TheRoyal Mile is world famous – and with good reason. Where else on the Planet could you take a stroll down the tail of a long-extinct volcano, from the Country’s most famous Castle, past the highest Courts in the land, the seat of Local Government, down by the National Parliament to a Royal Palace?
So, I’m going to visit the Royal Mile, – Find out here what you need to know
- What’s the best way to Travel there?
- Where are the best/cheapest Hotels?
- The most interesting sites to visit and how much do they cost?
- Are there any Free attractions?
- Good places to get something to eat
- What Events are on?
- Is there anything I should know about?
- Where do I get a free map of the Royal Mile?
- What other Streets are worth a visit?
Edinburgh Festival Fireworks.
(Image courtesy of edinburgh-inspiringcapital.com)
The Royal Mile is, as it suggests, a mile long (although this is an old Scot’s mile) and is actually made up of four distinct streets; Castlehill, Lawnmarket, the High Street and Canongate.
This is the small stretch which runs down from the Castle Esplanade to the top of Lawnmarket where it joins Johnstone Terrace. Here you can see see Cannon-ball House, which has a cannon ball alledgedly fired during the second Jacobite rebellion still lodged in the gable wall.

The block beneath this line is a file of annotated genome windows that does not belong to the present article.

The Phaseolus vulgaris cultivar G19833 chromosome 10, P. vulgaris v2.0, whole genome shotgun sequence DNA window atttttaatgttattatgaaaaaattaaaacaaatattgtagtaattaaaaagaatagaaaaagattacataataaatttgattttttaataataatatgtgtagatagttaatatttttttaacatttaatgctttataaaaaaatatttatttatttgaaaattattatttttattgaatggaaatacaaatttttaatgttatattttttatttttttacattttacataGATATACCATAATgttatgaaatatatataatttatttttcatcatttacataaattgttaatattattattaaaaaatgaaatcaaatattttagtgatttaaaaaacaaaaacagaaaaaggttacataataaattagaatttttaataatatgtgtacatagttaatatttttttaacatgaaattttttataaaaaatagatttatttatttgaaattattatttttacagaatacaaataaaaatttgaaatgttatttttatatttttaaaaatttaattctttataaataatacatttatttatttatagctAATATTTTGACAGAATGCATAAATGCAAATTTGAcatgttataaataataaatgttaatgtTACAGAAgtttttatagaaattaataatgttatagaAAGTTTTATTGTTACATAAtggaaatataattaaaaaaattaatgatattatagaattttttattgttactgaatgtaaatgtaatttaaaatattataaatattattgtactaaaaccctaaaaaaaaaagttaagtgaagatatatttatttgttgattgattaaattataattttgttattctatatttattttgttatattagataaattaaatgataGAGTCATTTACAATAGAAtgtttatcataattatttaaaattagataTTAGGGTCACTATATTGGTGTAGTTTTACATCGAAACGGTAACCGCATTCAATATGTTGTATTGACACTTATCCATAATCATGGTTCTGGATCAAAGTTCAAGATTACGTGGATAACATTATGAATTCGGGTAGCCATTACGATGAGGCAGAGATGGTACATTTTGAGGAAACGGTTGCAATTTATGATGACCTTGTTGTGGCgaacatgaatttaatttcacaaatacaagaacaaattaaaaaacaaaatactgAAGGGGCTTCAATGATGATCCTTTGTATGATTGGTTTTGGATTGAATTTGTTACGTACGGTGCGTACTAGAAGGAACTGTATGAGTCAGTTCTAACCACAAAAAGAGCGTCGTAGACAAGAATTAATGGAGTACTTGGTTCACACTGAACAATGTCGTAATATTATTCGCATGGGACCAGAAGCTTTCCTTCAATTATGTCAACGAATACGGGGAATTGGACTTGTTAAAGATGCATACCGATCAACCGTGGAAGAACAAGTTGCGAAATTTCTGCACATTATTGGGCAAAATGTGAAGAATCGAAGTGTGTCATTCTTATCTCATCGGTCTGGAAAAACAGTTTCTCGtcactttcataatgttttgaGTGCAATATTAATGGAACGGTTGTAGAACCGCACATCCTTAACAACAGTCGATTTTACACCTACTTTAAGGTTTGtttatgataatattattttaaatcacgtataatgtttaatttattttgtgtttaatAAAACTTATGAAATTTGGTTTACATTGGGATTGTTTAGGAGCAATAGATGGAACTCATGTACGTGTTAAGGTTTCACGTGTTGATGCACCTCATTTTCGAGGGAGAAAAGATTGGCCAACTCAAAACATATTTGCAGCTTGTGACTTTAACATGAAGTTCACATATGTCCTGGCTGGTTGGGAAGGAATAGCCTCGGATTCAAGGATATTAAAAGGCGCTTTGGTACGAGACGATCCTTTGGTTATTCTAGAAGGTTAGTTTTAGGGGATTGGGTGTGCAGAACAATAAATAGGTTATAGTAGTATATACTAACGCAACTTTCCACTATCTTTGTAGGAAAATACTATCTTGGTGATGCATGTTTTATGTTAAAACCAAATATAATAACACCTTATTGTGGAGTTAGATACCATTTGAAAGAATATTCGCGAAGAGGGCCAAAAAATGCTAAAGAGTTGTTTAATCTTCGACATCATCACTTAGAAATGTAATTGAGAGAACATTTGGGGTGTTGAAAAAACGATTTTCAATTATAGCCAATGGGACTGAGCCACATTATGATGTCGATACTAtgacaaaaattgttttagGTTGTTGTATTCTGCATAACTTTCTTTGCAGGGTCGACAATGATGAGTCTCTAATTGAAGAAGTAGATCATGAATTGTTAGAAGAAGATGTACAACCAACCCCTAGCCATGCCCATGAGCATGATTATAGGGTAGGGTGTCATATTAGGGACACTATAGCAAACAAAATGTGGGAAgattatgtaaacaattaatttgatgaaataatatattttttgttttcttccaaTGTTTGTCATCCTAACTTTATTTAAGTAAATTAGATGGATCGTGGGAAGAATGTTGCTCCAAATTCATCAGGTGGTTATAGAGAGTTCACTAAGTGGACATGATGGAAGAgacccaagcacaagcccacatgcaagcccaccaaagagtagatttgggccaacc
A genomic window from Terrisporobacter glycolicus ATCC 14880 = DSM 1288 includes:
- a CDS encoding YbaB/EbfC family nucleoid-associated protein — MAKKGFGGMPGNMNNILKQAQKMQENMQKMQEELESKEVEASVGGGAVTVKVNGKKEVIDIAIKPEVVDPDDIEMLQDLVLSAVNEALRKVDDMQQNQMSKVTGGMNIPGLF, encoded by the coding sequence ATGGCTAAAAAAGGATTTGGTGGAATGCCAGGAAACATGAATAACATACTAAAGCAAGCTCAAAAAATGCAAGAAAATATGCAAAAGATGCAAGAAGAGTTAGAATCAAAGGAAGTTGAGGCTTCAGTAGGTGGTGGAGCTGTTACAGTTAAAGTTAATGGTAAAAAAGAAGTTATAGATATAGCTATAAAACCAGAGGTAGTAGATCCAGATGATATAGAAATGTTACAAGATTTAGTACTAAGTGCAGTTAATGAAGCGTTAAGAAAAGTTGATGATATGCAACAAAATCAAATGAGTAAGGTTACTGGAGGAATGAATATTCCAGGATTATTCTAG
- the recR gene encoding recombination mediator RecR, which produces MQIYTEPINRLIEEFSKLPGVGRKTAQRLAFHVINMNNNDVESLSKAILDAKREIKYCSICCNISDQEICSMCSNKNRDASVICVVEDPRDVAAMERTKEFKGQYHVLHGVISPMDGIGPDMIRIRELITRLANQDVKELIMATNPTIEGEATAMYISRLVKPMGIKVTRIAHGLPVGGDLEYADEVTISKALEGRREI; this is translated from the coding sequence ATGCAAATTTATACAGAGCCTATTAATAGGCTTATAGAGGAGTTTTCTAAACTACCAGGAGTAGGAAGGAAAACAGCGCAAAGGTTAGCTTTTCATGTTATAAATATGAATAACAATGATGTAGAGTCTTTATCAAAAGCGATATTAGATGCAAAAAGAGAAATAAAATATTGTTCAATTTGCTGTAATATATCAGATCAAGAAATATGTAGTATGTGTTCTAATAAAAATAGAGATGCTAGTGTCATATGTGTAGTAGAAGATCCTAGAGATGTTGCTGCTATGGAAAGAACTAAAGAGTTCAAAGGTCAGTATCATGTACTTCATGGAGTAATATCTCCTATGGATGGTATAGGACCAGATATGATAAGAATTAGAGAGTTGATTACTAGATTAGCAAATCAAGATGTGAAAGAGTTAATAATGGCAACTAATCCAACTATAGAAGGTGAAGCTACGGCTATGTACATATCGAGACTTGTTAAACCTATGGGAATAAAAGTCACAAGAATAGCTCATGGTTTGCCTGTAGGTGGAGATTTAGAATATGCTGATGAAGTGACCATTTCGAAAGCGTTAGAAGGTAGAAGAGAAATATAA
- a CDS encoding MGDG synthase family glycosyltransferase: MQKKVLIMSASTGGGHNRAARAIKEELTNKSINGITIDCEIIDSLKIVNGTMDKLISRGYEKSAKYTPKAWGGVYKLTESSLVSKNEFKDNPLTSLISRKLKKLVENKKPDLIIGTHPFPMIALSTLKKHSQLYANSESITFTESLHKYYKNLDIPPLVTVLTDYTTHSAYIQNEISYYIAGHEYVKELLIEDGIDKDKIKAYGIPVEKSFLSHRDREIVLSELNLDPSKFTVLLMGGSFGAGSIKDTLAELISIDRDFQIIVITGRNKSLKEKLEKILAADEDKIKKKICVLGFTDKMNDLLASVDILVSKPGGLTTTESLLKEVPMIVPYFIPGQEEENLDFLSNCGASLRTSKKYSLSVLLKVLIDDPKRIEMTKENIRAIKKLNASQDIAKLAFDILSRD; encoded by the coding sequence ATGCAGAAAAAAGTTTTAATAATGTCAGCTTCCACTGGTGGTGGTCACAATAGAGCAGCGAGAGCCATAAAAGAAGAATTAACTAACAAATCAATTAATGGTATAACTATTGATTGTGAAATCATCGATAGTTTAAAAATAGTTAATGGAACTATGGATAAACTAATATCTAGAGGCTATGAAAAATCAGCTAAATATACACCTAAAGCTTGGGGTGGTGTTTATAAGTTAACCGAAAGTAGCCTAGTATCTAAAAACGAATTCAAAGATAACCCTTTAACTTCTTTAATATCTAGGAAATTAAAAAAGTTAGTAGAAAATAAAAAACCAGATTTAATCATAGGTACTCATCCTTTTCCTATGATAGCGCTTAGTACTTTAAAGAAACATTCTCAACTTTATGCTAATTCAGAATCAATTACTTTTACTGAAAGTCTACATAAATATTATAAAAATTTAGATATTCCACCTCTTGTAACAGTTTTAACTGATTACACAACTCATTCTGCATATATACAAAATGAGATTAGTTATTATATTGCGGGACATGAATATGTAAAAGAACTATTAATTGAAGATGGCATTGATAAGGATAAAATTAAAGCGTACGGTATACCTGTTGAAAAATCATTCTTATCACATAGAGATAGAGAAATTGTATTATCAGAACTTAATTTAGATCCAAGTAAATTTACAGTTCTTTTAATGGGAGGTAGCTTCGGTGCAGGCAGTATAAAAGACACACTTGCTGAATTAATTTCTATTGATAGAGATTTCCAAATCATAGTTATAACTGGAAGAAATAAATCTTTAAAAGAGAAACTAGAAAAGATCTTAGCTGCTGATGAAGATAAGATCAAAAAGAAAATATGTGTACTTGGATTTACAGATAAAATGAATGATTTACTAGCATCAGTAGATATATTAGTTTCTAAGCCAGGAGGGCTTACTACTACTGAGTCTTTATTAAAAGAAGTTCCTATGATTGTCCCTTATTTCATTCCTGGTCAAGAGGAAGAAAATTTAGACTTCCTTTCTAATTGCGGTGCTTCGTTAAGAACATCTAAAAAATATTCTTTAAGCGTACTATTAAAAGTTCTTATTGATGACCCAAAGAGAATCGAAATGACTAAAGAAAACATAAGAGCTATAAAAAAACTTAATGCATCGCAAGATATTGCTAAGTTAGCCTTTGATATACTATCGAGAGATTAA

Lawnmarket carries on down the hill to the junction with George IV bridge and is now the home of the ‘Tartan Tourist shop’ For the history buffs, David Hume and James Boswell both lived in a tenement (now long gone) at James’s Court.
This is the main section of the Royal Mile and stretches from George IV Bridge to the World’s End – the site of the Netherbow Gate which was the boundary of the City walls. (the location of the gate is marked by a series of brass cobbles in the street. The High Street is home to the Courts, St. Giles Cathedral, the City Chambers and John Knox’s house. The top section has been partially pedestianised and in August becomes the centre of the Fringe street performances, where you’ll see anything from juggling chainsaws to Japanese Kabuki.
Canongate runs down to Holyroodhouse and the Scottish Parliament and is the forgotten part of the Mile. Many of the orginal buildings are gone and have been replaced by post-war ‘brutalist’ tenements. The area was historically a more industrial part of the city with a number of breweries. Oliver Cromwell is reputed to have stayed in Moray House at 174 Canongate on his two trips to Edinburgh. Canongate is also where Burke and Hare picked up Mary Patterson and Janet Brown, the former ending up as one of the 17 victims of the bodysnatchers. Canongate Kirk was the venue of the ‘other’ Royal wedding in 2011.